There are a few situations in which making the decision to start Social Security retirement benefits may need some extra thought. In addition, if you have already started receiving Social Security benefits, particularly before your Full Retirement Age, you should be aware of the following points.
- “I’m currently working and won’t reach my Full Retirement Age for a year or more.” In 2013, if you earn more than $15,120 before the year you attain your Full Retirement Age, your Social Security retirement benefit will be reduced by $1 for every $2 over the $15,120 limit. For example, if your benefit should be $10,000 but you have an earned income of $17,120, your benefit amount will be reduced by $1,000 for 2013. Only earnings from self-employment and wages count as “earned income” for reduction purposes; income from investments, pensions and annuities don’t count.
- “I’m currently working but will reach my Full Retirement Age this year.” Between January 1st and your birthday in the year you reach Full Retirement Age, your Social Security retirement benefit will be reduced by $1 for every $3 you earn over $40,080 in 2013. For example, if your benefit amount should be $10,000 and you earn $43,080 up until your birthday, your benefit will be reduced by $1,000 for 2013. After you pass your birthday in the year you reach your Full Retirement Age, however, there is no reduction in Social Security retirement benefits, regardless of how much you earn.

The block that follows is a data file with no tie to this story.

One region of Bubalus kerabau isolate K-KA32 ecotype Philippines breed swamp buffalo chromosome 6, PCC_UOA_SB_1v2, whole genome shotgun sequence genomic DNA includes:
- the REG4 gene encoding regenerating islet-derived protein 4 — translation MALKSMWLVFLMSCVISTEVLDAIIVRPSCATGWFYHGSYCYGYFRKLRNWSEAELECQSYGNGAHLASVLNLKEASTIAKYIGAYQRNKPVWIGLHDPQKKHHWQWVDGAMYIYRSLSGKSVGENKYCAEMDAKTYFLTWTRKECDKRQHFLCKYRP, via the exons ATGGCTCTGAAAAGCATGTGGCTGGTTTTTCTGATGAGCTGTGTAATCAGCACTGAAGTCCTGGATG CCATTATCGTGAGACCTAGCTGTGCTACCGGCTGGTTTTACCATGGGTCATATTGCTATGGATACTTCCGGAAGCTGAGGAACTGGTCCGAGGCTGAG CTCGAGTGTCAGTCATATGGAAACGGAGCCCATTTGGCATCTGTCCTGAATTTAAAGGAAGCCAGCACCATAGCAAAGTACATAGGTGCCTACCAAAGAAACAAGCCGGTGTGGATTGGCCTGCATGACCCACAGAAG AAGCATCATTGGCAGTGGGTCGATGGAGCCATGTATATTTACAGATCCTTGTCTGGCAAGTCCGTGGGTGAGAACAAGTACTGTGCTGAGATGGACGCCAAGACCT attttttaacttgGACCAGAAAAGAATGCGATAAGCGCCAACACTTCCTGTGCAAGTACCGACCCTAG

- “I’m a married woman and my husband has started his retirement benefits.” Even if she hasn’t reached her Full Retirement Age, it’s generally a good idea for a married woman to start her benefits at the same time her husband does. If a husband passes away before his wife, she can then choose to receive her benefit or his, whichever is higher.
- “I’d like to work but I’m physically unable to or simply can’t find work.” If you are under Full Retirement Age but cannot work due to a disability, starting the Social Security retirement benefits early may be a necessity to make ends meet. Or if you’d like to work but simply cannot find a suitable job, taking a reduced benefit can help meet your income needs.
- “I’m a widow (widower).” As a surviving spouse, you can claim your own Social Security retirement benefit, or you can switch to your deceased spouse’s benefit if it is a higher amount. If you are under your Full Retirement Age, however, your benefits will be reduced permanently. You can wait until your Full Retirement Age to receive your full benefit, or even wait up until age 70 to earn an increased benefit amount.